And to be honest, the gameplay isn’t all that great either, even if it sounds nice on paper. It all starts at the camp. Everything that can prep you for the next mission can be at the camp, where your characters are lined around the campfire. At the campfire, you can prepare your soldiers for the journey ahead by arming them. Weapons come in types, and each type has a different ability linked to it, like suppressing an area in fire or knocking down a target. Utilities are smaller pieces of equipment like bandages or grenades that will help keep your soldiers alive and make fights easier.
From here, you can go to the map, where you can go to the traveling vendor that unlocks after the prologue. The vendor will provide you with new weapons, utilities, and supplies, the latter of which you’ll need to keep your soldiers from losing their composure.
Struggles of War
On the map, there will also be small scenarios that will provide you with a problem, in which you’ll need to make a decision that can help or hinder the group, for example a wounded woman lies on the road with corpses, and you have to decide whether to help her or kill her. If you help her, she points you to supplies, and if you don’t, that will change how the locals will think of you, which will affect later game.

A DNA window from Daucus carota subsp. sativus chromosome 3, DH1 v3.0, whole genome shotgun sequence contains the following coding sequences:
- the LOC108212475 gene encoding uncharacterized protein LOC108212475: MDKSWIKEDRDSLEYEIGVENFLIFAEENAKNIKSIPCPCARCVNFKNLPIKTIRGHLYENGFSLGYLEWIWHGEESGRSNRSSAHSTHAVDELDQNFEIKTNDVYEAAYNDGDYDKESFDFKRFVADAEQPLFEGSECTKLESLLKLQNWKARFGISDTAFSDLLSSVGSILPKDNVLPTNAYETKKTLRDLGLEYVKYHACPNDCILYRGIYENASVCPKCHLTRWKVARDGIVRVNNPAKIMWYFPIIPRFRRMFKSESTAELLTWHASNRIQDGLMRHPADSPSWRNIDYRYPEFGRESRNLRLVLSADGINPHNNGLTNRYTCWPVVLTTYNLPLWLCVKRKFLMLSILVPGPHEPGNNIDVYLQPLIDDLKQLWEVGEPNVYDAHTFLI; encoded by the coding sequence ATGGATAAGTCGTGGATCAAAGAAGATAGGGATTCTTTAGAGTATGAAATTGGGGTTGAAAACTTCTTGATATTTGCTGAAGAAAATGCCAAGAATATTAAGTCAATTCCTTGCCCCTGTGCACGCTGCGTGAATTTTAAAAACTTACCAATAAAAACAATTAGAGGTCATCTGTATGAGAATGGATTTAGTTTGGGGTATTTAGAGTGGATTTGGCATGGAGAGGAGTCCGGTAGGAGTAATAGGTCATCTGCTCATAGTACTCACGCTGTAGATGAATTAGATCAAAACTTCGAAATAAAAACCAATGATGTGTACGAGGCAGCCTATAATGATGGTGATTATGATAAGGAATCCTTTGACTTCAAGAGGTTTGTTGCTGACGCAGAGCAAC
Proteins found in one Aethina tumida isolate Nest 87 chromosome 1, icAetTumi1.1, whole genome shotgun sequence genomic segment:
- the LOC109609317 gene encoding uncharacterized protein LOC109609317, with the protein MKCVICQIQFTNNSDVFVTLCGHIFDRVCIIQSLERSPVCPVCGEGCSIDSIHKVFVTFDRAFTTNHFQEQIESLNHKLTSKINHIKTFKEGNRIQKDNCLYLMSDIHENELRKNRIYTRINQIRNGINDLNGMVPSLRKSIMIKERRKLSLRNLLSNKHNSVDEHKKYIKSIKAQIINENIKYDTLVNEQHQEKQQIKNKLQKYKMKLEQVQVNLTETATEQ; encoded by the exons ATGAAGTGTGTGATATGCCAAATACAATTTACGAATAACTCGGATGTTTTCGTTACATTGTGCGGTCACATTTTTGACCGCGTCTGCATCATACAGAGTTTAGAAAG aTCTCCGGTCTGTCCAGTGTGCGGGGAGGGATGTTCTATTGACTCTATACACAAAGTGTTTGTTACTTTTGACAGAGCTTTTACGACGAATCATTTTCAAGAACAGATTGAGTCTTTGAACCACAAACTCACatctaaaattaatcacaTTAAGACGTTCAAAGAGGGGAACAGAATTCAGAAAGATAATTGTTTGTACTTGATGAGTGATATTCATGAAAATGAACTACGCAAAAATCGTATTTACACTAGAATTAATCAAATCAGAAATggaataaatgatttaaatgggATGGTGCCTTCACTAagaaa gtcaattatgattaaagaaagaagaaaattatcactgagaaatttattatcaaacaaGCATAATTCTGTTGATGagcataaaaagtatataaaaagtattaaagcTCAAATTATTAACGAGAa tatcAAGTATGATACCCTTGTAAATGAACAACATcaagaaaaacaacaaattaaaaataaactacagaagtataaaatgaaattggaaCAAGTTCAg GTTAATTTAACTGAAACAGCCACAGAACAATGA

Finally, the other thing you can do on your map is choose how to go about your next mission, like sneaking into a plane crash site at night, or going in during the day. These are cool ideas, and they would definitely be interesting in a game with tactical gameplay. The problem with this game is it’s gameplay, though.
Fire On Sight